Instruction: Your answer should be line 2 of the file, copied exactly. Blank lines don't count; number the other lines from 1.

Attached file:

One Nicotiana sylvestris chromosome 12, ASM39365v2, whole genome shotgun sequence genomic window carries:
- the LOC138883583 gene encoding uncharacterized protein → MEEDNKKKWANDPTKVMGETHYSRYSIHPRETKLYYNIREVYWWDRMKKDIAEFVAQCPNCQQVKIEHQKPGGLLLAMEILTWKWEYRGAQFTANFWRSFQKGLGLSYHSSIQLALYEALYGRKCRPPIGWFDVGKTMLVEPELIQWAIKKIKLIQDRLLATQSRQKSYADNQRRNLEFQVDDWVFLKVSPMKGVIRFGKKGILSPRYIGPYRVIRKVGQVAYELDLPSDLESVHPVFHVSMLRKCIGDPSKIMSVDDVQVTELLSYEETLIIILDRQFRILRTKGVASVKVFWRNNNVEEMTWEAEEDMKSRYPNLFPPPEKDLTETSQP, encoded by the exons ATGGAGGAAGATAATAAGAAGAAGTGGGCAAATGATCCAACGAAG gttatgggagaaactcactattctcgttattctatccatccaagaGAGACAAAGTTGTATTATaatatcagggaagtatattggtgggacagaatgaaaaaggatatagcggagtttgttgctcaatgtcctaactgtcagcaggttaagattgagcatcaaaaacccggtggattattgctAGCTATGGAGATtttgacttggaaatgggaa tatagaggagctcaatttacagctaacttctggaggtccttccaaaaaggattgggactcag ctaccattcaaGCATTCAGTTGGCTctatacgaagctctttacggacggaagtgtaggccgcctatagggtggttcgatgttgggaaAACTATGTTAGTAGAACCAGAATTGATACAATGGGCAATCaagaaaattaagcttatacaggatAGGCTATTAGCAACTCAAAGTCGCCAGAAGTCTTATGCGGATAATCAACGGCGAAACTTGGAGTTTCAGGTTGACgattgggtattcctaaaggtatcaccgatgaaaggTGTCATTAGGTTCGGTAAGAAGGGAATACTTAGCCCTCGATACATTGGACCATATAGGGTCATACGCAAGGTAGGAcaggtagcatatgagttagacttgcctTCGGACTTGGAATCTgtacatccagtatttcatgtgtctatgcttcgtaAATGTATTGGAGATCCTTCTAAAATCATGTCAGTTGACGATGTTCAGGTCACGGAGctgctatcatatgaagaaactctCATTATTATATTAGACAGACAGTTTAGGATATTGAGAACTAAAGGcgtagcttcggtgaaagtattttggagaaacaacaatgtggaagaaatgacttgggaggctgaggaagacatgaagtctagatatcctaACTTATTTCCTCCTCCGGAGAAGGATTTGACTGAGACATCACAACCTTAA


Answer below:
- the LOC138883583 gene encoding uncharacterized protein → MEEDNKKKWANDPTKVMGETHYSRYSIHPRETKLYYNIREVYWWDRMKKDIAEFVAQCPNCQQVKIEHQKPGGLLLAMEILTWKWEYRGAQFTANFWRSFQKGLGLSYHSSIQLALYEALYGRKCRPPIGWFDVGKTMLVEPELIQWAIKKIKLIQDRLLATQSRQKSYADNQRRNLEFQVDDWVFLKVSPMKGVIRFGKKGILSPRYIGPYRVIRKVGQVAYELDLPSDLESVHPVFHVSMLRKCIGDPSKIMSVDDVQVTELLSYEETLIIILDRQFRILRTKGVASVKVFWRNNNVEEMTWEAEEDMKSRYPNLFPPPEKDLTETSQP, encoded by the exons ATGGAGGAAGATAATAAGAAGAAGTGGGCAAATGATCCAACGAAG gttatgggagaaactcactattctcgttattctatccatccaagaGAGACAAAGTTGTATTATaatatcagggaagtatattggtgggacagaatgaaaaaggatatagcggagtttgttgctcaatgtcctaactgtcagcaggttaagattgagcatcaaaaacccggtggattattgctAGCTATGGAGATtttgacttggaaatgggaa tatagaggagctcaatttacagctaacttctggaggtccttccaaaaaggattgggactcag ctaccattcaaGCATTCAGTTGGCTctatacgaagctctttacggacggaagtgtaggccgcctatagggtggttcgatgttgggaaAACTATGTTAGTAGAACCAGAATTGATACAATGGGCAATCaagaaaattaagcttatacaggatAGGCTATTAGCAACTCAAAGTCGCCAGAAGTCTTATGCGGATAATCAACGGCGAAACTTGGAGTTTCAGGTTGACgattgggtattcctaaaggtatcaccgatgaaaggTGTCATTAGGTTCGGTAAGAAGGGAATACTTAGCCCTCGATACATTGGACCATATAGGGTCATACGCAAGGTAGGAcaggtagcatatgagttagacttgcctTCGGACTTGGAATCTgtacatccagtatttcatgtgtctatgcttcgtaAATGTATTGGAGATCCTTCTAAAATCATGTCAGTTGACGATGTTCAGGTCACGGAGctgctatcatatgaagaaactctCATTATTATATTAGACAGACAGTTTAGGATATTGAGAACTAAAGGcgtagcttcggtgaaagtattttggagaaacaacaatgtggaagaaatgacttgggaggctgaggaagacatgaagtctagatatcctaACTTATTTCCTCCTCCGGAGAAGGATTTGACTGAGACATCACAACCTTAA